If you decide you want to physically get in shape, but have not been exercising much these past months, the worst thing you can do is to throw yourself into an extreme training program – you’ll end up injured, exhausted and discouraged

And you’ll quit before you even really get started

Similarly, if your attention span is currently quite flabby, it’s best to slowly build up the ability to focus

So, start out with an easy goal first – and work your way up from there

Set a timer for 5 minutes and focus completely on your homework/reading for that time period

Then take a 2-minute break before going at it again for another 5 minutes

Every day, add another 5 minutes to your focused work time, along with an additional 2 minutes to your break time

In 10 days, you should be able to work for 60 minutes straight before you allow yourself a 20-minute break

Once you get comfortable with this routine, you can work to lengthen your focus sessions a little more, while keeping a reasonable rest schedule throughout your study sessions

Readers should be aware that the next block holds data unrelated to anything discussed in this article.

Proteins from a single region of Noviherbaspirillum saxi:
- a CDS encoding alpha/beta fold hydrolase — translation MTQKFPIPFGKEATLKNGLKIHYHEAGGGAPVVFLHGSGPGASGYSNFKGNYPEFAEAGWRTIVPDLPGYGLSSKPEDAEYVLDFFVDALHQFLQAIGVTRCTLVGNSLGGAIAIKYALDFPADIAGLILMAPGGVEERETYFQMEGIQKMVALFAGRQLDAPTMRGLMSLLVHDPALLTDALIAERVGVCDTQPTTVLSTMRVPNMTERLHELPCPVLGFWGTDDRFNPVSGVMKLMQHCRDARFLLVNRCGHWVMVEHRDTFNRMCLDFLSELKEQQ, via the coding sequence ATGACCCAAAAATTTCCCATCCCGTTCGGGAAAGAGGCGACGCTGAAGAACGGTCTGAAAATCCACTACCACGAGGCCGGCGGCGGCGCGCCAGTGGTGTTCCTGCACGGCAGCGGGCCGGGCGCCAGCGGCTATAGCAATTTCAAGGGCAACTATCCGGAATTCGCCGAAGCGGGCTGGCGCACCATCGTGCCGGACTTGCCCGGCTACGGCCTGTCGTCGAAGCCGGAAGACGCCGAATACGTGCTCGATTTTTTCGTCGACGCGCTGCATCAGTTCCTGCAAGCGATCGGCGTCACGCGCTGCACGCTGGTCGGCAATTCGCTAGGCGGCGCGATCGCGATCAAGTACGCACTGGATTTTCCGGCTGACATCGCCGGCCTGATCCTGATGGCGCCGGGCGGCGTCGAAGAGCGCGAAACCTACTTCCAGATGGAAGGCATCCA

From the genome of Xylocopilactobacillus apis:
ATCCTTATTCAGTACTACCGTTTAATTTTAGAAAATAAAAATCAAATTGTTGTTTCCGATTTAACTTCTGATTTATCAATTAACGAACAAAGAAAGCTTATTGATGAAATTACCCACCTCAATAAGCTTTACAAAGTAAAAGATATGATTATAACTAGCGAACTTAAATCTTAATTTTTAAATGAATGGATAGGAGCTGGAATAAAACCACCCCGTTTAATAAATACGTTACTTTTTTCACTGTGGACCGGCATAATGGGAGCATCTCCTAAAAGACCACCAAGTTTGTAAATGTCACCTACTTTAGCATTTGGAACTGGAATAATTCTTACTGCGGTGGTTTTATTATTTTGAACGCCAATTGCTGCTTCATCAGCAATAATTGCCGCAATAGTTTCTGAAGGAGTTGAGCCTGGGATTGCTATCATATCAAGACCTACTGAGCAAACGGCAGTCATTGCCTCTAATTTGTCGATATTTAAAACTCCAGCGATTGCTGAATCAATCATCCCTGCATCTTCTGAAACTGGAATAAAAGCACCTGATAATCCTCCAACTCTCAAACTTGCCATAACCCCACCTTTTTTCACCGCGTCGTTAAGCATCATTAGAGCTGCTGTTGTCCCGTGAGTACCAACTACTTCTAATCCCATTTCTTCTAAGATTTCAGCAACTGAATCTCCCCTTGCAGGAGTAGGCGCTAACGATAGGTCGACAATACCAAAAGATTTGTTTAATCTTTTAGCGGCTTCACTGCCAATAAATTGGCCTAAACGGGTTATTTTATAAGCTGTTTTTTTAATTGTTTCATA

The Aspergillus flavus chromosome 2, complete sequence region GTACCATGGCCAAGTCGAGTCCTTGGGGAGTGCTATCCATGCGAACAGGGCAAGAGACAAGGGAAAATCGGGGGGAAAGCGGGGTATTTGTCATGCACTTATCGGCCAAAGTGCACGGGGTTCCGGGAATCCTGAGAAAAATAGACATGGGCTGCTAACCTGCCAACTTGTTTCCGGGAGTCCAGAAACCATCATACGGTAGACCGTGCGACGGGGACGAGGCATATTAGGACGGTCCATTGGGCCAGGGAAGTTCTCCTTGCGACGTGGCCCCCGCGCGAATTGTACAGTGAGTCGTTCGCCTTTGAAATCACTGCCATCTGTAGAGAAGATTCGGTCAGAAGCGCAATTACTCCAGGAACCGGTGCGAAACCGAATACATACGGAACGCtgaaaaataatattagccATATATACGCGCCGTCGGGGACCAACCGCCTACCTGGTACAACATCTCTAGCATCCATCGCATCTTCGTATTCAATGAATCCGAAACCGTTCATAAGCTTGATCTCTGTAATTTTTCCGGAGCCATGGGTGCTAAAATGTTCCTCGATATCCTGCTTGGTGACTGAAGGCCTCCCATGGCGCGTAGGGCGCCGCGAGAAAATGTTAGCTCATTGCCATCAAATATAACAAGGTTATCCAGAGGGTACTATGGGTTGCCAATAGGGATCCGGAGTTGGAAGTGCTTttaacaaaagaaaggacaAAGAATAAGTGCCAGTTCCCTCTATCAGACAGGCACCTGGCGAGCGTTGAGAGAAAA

Our brains and bodies aren’t wired to keep doing the same thing for too long

You should take breaks for two reasons – it not only relaxes you, but it also restores your waning concentration

Your concentration starts dropping after 50 minutes or so, and if you keep forcing yourself to continue to plow through even more chapters, you’ll be studying with less concentration, which is the same as wasting time

If you’re working on a complex task, it takes an average of 90 minutes to accomplish anything worthwhile – and as much as 30 minutes just to get your mind on the task and ”be in the zone”

Once you are in the flow, set a concentrated period of time – and when the time runs out, stop